Widgetized Section

Go to Admin » Appearance » Widgets » and move Gabfire Widget: Social into that MastheadOverlay zone

Funding for Key Public Health Surveillance Programs Must Continue Amid Political and Cultural Debates

The views expressed are those of the author and do not necessarily reflect the views of ASPA as an organization.

By Nathan Myers
December 22, 2023

With the economic cost of the COVID-19 pandemic predicted to reach $14 trillion by the end of 2023, preventing the next pandemic should be a major priority of U.S. policy makers. Nevertheless, a number of key programs that provide surveillance against infectious diseases are either being defunded or otherwise ending due to a lack of funding. However, it is important to note that these are very different programs in terms of their functions and level of public and professional support.

The most controversial of these programs is DEEP VZN, an international effort to sequence the genomes of viruses in wild and domestic animals that pose a serious risk to animal and human health. Program critics deride it as wasteful and/or dangerous, arguing that resources are better spent on monitoring for viruses in the human population. Proponents of the program counter that with all the existing viruses that could spill over from animals to people it is important to understand which pose the greatest risk.

The controversy over programs like this is fueled by the on-going debate over the COVID-19 lab leak theory. The demise of the program was prompted by members of Congress pressing the USAID director to initiate a review of the program. This led the Agency to announce that programs to identify and characterize viruses capable of spillover were no longer a global health priority.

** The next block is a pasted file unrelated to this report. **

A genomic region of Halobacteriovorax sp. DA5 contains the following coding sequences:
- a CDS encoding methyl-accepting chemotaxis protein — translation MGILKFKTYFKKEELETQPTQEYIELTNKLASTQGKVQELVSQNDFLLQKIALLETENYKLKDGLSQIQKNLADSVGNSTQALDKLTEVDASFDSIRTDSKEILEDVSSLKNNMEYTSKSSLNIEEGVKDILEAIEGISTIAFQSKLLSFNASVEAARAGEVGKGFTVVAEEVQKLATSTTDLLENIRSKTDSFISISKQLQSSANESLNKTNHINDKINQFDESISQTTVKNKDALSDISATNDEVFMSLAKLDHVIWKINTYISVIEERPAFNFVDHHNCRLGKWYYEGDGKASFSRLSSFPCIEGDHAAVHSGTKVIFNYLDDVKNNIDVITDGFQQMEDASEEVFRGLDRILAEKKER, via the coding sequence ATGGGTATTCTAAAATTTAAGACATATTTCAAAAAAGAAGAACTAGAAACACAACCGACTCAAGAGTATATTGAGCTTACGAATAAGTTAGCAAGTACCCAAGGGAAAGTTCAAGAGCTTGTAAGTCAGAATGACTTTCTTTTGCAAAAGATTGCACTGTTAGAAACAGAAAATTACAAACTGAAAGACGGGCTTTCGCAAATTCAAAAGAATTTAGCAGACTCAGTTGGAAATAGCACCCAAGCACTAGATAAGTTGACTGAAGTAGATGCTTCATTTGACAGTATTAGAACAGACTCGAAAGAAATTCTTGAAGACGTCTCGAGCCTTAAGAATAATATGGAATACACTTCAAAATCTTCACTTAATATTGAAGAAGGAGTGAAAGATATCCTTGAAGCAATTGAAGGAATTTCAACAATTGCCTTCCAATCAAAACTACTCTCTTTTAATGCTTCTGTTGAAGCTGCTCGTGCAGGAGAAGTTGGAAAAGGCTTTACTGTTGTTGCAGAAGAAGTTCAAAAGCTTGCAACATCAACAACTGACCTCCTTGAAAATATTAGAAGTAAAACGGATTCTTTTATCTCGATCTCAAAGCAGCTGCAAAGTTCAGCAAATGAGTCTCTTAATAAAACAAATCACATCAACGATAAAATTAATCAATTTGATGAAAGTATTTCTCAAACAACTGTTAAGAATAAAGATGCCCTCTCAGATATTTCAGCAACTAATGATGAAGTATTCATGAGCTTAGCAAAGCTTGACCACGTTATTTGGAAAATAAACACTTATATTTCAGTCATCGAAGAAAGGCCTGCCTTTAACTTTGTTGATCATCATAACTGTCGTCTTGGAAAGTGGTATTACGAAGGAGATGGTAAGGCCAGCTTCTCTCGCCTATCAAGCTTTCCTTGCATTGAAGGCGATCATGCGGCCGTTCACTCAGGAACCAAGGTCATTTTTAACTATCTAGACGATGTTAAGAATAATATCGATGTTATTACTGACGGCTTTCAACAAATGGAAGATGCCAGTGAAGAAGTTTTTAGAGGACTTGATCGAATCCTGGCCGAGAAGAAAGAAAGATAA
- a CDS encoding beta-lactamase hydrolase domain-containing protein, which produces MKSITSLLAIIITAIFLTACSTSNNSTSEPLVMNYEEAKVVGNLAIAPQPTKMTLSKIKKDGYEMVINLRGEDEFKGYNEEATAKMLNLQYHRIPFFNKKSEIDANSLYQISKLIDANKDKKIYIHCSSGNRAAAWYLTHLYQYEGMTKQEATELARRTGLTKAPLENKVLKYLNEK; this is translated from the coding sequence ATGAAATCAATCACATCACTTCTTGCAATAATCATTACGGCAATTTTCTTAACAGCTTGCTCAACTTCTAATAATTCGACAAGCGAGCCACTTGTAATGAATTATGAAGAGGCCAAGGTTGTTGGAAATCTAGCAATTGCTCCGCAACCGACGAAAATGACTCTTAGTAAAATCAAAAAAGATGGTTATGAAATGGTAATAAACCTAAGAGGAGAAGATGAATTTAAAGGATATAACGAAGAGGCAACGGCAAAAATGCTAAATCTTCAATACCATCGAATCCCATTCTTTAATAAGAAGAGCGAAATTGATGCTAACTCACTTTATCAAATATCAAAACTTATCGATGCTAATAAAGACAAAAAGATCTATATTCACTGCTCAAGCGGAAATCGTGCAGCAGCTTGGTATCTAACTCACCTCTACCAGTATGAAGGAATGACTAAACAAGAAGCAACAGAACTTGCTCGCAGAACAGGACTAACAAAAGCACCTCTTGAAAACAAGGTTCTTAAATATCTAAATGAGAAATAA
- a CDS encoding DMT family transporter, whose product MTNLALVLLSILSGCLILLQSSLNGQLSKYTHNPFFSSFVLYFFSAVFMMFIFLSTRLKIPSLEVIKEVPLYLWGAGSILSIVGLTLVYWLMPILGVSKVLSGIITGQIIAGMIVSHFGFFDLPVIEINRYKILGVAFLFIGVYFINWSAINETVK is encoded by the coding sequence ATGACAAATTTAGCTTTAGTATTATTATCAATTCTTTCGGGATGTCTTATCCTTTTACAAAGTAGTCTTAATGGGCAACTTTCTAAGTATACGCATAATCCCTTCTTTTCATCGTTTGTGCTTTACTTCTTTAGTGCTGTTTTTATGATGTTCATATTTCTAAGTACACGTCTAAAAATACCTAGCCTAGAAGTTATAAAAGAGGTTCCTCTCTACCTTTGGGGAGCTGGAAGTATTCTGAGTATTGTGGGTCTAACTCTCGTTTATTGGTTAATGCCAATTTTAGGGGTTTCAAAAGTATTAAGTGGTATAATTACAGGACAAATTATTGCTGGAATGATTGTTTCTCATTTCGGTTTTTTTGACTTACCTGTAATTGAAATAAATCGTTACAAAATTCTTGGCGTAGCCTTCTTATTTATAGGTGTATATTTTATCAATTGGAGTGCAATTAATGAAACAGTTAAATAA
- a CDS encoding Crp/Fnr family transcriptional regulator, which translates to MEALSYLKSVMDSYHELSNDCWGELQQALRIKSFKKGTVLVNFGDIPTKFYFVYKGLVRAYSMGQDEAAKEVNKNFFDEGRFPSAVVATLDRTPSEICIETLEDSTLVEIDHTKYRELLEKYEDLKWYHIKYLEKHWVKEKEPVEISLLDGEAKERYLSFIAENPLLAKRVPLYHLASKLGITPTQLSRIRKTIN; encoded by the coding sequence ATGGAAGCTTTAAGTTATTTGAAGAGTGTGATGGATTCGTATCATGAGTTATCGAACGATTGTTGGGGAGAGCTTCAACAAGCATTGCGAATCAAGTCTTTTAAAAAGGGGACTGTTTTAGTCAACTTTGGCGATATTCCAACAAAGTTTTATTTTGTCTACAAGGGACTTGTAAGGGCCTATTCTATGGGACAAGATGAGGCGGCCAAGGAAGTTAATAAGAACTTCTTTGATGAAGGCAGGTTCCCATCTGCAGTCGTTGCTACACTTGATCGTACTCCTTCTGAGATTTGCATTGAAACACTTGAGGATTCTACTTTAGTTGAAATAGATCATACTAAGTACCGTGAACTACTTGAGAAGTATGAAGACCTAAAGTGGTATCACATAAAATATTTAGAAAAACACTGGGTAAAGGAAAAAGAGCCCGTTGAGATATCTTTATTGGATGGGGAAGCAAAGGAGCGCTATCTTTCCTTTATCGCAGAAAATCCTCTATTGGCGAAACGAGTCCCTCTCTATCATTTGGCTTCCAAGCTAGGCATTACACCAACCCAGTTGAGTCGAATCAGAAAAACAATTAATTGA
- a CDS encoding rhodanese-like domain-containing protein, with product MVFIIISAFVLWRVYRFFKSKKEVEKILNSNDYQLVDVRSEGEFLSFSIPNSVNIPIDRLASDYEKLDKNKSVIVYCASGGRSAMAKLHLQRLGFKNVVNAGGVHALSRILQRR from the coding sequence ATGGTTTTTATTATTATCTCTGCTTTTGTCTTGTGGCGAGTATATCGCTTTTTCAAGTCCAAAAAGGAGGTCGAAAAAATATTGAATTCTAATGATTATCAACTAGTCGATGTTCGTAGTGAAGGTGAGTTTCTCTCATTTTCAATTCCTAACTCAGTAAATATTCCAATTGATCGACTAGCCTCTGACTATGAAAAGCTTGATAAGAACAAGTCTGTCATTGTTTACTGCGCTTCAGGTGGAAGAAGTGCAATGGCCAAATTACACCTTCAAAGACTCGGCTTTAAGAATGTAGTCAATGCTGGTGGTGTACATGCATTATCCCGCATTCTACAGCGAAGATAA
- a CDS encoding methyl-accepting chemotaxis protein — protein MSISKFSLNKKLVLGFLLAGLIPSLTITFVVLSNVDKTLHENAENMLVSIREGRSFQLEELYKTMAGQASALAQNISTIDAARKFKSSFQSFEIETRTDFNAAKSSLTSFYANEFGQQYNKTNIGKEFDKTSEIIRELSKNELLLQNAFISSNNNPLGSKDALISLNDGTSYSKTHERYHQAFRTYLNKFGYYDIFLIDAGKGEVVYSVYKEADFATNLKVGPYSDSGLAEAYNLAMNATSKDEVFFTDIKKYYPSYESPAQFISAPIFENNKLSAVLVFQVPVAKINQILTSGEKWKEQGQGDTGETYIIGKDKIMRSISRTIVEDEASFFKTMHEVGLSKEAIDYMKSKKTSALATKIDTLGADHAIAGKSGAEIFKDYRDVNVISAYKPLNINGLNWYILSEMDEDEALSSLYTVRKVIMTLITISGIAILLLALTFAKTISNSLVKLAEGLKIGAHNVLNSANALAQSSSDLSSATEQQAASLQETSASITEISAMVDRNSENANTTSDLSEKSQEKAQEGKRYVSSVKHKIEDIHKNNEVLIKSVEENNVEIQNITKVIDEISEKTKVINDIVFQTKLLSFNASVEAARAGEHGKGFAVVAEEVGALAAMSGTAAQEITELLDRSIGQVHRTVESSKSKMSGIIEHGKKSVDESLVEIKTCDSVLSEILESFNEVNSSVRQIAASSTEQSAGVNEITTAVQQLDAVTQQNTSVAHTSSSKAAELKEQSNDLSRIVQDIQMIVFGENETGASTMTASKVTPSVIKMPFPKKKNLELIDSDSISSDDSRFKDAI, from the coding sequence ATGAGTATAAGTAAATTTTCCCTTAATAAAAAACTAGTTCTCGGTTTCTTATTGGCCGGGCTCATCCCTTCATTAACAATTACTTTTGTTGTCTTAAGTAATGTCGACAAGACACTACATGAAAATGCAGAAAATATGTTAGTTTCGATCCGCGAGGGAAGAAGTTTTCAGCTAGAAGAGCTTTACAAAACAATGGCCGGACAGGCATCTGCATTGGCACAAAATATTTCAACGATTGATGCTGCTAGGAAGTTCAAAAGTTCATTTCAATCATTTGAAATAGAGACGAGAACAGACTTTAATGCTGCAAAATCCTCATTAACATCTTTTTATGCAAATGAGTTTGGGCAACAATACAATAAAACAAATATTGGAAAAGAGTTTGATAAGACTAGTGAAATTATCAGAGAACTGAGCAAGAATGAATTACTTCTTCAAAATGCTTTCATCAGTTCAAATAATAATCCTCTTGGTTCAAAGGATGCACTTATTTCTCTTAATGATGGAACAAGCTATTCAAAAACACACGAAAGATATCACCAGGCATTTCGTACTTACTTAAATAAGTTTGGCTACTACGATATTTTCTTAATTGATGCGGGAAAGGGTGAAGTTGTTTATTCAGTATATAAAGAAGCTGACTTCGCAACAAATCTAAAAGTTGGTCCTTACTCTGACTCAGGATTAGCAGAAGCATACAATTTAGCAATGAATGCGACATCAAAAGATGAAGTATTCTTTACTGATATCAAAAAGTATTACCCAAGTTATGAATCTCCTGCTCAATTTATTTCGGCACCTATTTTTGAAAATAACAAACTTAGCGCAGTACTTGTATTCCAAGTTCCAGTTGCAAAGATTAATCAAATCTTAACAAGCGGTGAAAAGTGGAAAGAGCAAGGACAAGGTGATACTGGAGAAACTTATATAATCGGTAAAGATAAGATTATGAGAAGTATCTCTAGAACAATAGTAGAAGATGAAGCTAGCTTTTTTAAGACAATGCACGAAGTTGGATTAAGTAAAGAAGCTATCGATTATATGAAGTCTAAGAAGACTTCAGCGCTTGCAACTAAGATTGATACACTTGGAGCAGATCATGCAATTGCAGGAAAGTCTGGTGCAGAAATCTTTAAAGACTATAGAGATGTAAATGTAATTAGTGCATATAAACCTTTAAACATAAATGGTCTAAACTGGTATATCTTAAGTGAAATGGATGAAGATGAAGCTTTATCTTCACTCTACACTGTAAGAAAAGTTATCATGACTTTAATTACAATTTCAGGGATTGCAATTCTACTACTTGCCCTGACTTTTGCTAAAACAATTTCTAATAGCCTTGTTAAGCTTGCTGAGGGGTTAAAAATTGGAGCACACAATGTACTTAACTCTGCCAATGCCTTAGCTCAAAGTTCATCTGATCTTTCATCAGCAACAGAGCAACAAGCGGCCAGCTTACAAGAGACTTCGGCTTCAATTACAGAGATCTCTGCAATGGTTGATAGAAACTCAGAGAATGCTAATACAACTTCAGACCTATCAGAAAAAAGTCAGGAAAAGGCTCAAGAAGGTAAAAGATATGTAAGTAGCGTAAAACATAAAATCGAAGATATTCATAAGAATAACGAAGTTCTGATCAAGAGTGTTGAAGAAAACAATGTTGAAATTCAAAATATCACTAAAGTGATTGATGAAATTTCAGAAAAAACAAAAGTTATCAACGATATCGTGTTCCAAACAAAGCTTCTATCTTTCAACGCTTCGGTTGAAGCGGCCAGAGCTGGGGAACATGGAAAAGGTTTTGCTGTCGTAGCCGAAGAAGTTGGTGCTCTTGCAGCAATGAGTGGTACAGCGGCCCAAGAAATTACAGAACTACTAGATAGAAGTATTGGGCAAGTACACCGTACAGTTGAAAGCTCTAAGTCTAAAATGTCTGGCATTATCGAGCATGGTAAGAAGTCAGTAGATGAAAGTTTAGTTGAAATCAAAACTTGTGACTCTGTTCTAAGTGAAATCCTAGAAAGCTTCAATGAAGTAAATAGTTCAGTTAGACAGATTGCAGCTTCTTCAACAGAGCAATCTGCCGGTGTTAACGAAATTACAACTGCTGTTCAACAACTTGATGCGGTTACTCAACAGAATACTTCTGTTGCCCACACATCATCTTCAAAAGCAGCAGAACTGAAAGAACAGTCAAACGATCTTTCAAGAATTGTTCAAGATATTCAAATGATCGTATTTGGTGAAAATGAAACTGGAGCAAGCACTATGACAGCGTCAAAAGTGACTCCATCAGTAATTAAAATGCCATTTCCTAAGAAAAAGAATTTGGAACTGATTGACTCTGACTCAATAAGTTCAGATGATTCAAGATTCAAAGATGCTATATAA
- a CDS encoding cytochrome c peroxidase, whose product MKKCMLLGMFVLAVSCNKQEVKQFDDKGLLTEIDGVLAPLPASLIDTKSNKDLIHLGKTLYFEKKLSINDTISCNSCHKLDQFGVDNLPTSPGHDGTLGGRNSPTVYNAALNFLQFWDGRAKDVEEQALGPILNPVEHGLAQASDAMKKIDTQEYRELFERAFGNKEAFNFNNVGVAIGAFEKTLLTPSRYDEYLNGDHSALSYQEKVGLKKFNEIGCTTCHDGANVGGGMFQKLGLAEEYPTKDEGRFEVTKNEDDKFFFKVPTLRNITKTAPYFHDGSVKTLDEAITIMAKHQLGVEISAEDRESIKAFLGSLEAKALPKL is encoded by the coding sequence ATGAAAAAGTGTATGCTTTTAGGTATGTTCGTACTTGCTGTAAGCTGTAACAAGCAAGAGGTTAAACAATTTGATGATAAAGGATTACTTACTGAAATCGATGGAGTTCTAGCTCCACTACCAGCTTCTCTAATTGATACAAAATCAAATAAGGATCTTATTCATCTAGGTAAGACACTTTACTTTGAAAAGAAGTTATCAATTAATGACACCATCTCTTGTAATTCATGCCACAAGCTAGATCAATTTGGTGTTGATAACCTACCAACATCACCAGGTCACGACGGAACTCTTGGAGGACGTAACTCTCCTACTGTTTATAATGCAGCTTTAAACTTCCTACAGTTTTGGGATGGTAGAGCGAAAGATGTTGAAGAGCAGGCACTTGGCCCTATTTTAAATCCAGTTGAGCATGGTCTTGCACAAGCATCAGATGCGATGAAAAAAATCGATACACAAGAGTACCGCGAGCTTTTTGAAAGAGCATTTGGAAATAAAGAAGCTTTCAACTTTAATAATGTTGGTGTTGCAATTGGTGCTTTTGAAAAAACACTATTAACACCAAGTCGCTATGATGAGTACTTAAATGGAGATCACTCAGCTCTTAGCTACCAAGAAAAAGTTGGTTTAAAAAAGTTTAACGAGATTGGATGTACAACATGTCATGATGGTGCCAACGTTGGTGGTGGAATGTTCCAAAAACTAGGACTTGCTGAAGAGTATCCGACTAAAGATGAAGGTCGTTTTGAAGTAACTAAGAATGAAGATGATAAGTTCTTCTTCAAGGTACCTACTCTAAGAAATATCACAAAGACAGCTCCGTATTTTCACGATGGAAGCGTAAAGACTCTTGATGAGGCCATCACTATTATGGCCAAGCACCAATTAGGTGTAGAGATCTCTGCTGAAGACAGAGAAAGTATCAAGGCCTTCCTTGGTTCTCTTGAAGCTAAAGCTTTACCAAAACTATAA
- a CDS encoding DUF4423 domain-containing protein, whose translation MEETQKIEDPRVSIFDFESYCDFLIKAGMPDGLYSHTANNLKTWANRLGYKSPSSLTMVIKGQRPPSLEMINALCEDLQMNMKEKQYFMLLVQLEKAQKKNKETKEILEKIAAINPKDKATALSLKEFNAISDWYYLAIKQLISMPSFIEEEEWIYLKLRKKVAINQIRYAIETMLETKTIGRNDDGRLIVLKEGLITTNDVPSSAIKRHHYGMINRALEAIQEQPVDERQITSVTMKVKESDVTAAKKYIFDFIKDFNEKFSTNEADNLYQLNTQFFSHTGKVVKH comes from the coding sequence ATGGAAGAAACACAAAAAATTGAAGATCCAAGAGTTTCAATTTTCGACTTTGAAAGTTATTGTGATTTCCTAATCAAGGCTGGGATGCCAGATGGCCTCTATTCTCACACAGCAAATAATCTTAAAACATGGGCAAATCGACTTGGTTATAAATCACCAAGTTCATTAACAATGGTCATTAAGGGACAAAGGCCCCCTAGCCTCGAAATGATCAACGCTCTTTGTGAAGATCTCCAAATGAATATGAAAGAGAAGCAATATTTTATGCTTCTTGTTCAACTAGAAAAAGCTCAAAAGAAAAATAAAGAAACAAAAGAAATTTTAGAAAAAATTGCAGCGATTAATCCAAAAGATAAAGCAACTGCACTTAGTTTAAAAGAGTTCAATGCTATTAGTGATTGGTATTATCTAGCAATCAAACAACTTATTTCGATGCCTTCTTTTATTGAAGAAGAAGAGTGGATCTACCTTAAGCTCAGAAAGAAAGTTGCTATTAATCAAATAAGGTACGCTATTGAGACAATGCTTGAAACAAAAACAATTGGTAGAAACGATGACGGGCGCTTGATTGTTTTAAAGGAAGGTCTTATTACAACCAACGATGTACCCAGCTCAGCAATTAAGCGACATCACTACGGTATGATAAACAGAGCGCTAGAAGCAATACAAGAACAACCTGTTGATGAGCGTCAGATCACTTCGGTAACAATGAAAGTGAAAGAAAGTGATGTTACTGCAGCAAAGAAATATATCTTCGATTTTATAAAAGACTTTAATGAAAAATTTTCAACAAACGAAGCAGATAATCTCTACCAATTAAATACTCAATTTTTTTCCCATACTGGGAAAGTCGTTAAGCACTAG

Another longstanding public health surveillance program that may cease operations due to funding issues is the Program for Monitoring Emerging Diseases (ProMED). The chief content officer of the service recently announced that the program is running out of funding and due to the exploitation of the work completed by ProMED’s mostly volunteer experts they will shut down their social media feeds and move to paid subscriptions. An external funder may be required to keep the service going, as the web site’s current host has lost money due to a lack of conference attendance post-COVID.

While ProMED is widely considered a trusted voice in public health surveillance (see their early and accurate warnings regarding COVID-19, MERS and SARS), their verification process leads to information being release slower than on sites like X. Proponents of ProMED counter that the service provides important context often lacking on social media. The ProMED moderators also find themselves increasingly in competition with artificial intelligence. It is worth noting that ProMED was considered a controversial approach in the beginning because it went against common practice that only officially collected public health data should be used in surveillance. Now ProMED finds itself struggling for support in the face of new technologies.